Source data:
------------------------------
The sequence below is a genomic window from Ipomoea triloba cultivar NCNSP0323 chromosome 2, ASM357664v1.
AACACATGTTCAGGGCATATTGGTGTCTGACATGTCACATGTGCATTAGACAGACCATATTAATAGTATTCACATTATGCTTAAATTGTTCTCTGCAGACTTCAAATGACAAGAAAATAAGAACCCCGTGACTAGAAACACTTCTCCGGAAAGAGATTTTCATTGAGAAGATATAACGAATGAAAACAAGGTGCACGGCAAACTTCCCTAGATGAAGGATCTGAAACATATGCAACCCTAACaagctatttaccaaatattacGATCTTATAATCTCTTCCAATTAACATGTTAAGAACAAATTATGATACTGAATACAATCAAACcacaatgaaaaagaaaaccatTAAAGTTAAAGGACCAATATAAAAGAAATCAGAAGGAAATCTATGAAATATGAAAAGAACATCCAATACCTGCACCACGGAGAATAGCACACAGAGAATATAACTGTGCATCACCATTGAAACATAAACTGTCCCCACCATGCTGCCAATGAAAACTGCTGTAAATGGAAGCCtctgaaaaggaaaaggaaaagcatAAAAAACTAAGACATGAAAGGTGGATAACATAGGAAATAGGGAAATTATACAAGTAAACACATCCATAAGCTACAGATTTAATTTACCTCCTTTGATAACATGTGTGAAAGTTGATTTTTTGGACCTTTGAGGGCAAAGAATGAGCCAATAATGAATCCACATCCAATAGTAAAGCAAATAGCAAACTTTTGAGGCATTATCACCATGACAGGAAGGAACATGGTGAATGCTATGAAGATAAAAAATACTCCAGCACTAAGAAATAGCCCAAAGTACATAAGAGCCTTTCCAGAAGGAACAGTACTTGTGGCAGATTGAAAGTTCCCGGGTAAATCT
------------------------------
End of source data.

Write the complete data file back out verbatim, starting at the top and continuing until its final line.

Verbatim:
The sequence below is a genomic window from Ipomoea triloba cultivar NCNSP0323 chromosome 2, ASM357664v1.
AACACATGTTCAGGGCATATTGGTGTCTGACATGTCACATGTGCATTAGACAGACCATATTAATAGTATTCACATTATGCTTAAATTGTTCTCTGCAGACTTCAAATGACAAGAAAATAAGAACCCCGTGACTAGAAACACTTCTCCGGAAAGAGATTTTCATTGAGAAGATATAACGAATGAAAACAAGGTGCACGGCAAACTTCCCTAGATGAAGGATCTGAAACATATGCAACCCTAACaagctatttaccaaatattacGATCTTATAATCTCTTCCAATTAACATGTTAAGAACAAATTATGATACTGAATACAATCAAACcacaatgaaaaagaaaaccatTAAAGTTAAAGGACCAATATAAAAGAAATCAGAAGGAAATCTATGAAATATGAAAAGAACATCCAATACCTGCACCACGGAGAATAGCACACAGAGAATATAACTGTGCATCACCATTGAAACATAAACTGTCCCCACCATGCTGCCAATGAAAACTGCTGTAAATGGAAGCCtctgaaaaggaaaaggaaaagcatAAAAAACTAAGACATGAAAGGTGGATAACATAGGAAATAGGGAAATTATACAAGTAAACACATCCATAAGCTACAGATTTAATTTACCTCCTTTGATAACATGTGTGAAAGTTGATTTTTTGGACCTTTGAGGGCAAAGAATGAGCCAATAATGAATCCACATCCAATAGTAAAGCAAATAGCAAACTTTTGAGGCATTATCACCATGACAGGAAGGAACATGGTGAATGCTATGAAGATAAAAAATACTCCAGCACTAAGAAATAGCCCAAAGTACATAAGAGCCTTTCCAGAAGGAACAGTACTTGTGGCAGATTGAAAGTTCCCGGGTAAATCT